Packers: What do the Packers have in Eric Stokes?

Green Bay Packers, Eric StokesCent02 7g52wmyz3j517rma9hjf Original
Green Bay Packers, Eric StokesCent02 7g52wmyz3j517rma9hjf Original /

When the Green Bay Packers selected Georgia cornerback Eric Stokes with the 29th pick, this marked the ninth time in the last 10 drafts where the team spent a first-round pick on a defensive player.

In four of the last seven drafts, that first-round pick has been a defensive back. This has been in large part to numerous misses in the draft and a defense that has under-performed for the better part of the last decade. So the Packers tried their luck once again with Stokes, hoping to secure their boundary corner of the future and complement to superstar Jaire Alexander.

It was no surprise to see GM Brian Gutekunst select Stokes, because as we all know he has a type in round one – a freak athlete at a premium position.

Stokes is a big corner (6-foot-1, 195 pounds), insanely fast (4.25 40 at his pro day), and has a tremendous 39-inch vertical. He is a former state champion in both the 100/200-meter dash in high school. Simply put, Stokes is a world-class athlete.

The Packers see Stokes as an ideal fit as a man-to-man corner on the boundary in Joe Barry’s scheme, which would seem to align with his role in college – evidenced by the fact he played close to 90 percent of his snaps on the boundary at Georgia.

Regardless where Stokes is able to get snaps early, one thing is clear – the Packers didn’t draft him in the first round to play second fiddle to anyone other than Jaire Alexander. They may choose to bring him along slowly but you can be sure that he’ll be playing the majority of snaps sooner rather than later.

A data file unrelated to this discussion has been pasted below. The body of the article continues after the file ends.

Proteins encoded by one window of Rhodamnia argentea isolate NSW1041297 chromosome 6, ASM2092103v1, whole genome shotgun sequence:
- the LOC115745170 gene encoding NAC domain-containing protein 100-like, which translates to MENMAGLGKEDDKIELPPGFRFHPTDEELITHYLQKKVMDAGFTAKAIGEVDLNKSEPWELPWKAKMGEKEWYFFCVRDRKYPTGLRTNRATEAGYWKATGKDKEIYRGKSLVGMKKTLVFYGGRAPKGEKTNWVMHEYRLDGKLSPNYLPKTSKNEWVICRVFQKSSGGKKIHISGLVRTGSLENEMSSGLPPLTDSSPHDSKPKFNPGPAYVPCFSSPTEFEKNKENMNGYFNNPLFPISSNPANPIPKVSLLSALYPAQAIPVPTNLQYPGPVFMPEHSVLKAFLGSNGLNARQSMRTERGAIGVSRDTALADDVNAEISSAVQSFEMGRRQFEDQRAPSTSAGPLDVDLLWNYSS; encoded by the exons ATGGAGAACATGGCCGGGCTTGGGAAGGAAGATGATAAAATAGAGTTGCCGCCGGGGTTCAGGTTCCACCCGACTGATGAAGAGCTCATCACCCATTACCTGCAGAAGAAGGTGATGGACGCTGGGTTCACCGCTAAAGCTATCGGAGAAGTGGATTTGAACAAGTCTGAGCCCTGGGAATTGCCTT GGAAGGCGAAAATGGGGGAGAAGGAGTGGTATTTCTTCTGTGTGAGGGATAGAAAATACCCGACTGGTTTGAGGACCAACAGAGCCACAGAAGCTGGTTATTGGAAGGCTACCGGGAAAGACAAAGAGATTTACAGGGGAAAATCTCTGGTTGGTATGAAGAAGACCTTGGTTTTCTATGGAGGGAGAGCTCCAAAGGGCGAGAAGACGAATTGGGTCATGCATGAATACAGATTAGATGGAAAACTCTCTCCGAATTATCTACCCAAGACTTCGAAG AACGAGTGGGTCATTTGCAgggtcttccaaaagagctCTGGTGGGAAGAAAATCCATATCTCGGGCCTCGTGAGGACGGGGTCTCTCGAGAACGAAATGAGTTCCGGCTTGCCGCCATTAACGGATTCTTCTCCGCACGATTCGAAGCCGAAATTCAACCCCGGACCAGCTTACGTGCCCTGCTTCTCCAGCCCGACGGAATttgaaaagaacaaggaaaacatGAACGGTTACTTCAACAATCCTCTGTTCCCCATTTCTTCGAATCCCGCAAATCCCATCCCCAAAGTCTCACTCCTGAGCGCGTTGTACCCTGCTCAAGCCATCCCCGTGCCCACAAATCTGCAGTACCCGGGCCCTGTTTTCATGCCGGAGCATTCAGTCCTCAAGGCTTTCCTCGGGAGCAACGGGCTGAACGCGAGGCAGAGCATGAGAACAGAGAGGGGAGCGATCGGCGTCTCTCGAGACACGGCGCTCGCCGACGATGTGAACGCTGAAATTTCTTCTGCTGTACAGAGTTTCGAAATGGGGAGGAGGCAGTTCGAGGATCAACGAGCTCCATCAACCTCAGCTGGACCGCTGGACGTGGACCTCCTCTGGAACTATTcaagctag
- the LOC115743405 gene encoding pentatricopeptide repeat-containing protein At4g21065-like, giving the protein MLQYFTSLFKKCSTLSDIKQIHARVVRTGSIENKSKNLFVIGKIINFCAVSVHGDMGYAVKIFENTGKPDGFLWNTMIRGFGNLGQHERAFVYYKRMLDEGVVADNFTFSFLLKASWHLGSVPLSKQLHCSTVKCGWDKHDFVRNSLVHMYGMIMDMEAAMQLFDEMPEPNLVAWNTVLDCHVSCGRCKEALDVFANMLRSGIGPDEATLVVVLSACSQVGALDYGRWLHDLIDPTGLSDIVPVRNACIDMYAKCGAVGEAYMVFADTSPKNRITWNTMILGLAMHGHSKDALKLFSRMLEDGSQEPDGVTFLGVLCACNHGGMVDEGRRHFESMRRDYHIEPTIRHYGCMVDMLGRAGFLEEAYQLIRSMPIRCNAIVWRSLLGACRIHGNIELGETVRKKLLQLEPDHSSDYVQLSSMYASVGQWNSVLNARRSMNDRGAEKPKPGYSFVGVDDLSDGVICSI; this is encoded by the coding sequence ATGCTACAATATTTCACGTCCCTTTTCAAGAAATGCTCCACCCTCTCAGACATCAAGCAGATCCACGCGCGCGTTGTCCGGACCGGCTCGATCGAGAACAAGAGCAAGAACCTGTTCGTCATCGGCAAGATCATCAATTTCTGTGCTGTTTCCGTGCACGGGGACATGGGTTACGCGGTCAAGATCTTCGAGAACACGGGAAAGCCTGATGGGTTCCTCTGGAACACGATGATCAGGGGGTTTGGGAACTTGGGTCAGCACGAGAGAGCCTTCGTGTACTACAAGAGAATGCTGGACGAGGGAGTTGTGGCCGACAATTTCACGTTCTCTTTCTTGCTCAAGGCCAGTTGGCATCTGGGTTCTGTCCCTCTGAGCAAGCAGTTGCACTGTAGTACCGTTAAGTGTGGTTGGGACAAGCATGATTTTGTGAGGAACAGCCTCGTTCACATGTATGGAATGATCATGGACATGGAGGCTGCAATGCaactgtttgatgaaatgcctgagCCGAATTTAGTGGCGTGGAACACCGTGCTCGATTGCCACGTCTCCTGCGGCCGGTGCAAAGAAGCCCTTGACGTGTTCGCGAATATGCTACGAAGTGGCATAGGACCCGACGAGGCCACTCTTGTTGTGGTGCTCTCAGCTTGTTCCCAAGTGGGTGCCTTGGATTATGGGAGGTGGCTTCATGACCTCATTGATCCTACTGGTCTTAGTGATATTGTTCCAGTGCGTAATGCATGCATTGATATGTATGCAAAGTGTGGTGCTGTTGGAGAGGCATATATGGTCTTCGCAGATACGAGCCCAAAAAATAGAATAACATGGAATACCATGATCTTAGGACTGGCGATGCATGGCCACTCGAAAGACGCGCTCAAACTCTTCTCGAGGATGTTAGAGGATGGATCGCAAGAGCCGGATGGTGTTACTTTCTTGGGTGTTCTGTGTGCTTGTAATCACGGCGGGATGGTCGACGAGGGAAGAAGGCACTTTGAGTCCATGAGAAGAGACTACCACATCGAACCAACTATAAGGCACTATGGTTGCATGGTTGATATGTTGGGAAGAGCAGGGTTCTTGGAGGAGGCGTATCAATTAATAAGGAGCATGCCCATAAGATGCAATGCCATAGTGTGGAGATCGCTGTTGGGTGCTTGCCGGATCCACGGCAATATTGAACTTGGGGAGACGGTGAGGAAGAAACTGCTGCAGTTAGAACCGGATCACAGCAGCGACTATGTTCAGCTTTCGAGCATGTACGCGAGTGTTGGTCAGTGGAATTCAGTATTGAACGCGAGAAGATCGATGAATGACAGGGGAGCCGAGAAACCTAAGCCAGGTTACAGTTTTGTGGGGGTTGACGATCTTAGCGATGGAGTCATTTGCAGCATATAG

So what do the Packers have in Stokes?


  • Speed allows him to out-run mistakes/failed technique
  • Difficult to beat deep
  • Length helps him defend back-shoulder throws
  • Speed, size, and aggressiveness should translate well to special teams covering kicks/as a gunner
  • Great leaping ability to contest downfield throws
  • Elite level sprint speed
  • Comfortable pressing at the line
  • Overall incredible athlete with all the tools to be successful (has all the traits you can’t teach)


  • Inconsistent tackler
  • Not great in run support (although he’s not afraid of contact)
  • Doesn’t have fluid hips you’d like to see in a lock-down corner
  • Not as quick jumping a wide receiver coming out of a break
  • Slants and crossing routes seem to be routes he struggles with
  • Gets a bit grabby (nine penalties at Georgia)
  • Strength is below average
  • More of a shadow corner than play-maker at this point (not necessarily a bad thing)

Stokes has gotten a plethora of opportunities in camp running with the ones for various reasons. It’s been well documented that Aaron Rodgers has been going at the rookie and forcing him to learn on the job. Hard to imagine a better situation for a first-round corner than learning from all-world corner Jaire Alexander, while matching up against the best receiver in the league – Davante Adams, who’s catching the ball from the best to ever spin it – Aaron Rodgers.

On Thursday, Packers wide receiver Davante Adams was asked his opinion of how the rookie first-round pick has performed to this point. Adams appeared to be quite impressed.

“He’s the closest thing to Jaire [Alexander] as far as mentality and ability from what I’ve seen so far,” Adams said. “The kid is fast as hell. He can get beat and recover, kind of like how Sam Shields would do.”

“I like what I see from him.”

That’s high praise from someone with the credibility Adams carries. It’s encouraging to hear that Stokes appears to have gotten off on the right foot, and should be locked into a key role for the Packers – both now and in the future.

Stokes has all of the tools to be a starting boundary corner in the NFL, and a world of opportunity in front of him. Expect Stokes to be CB2 in 2021 and beyond – becoming another yet another asset in an already-blossoming secondary.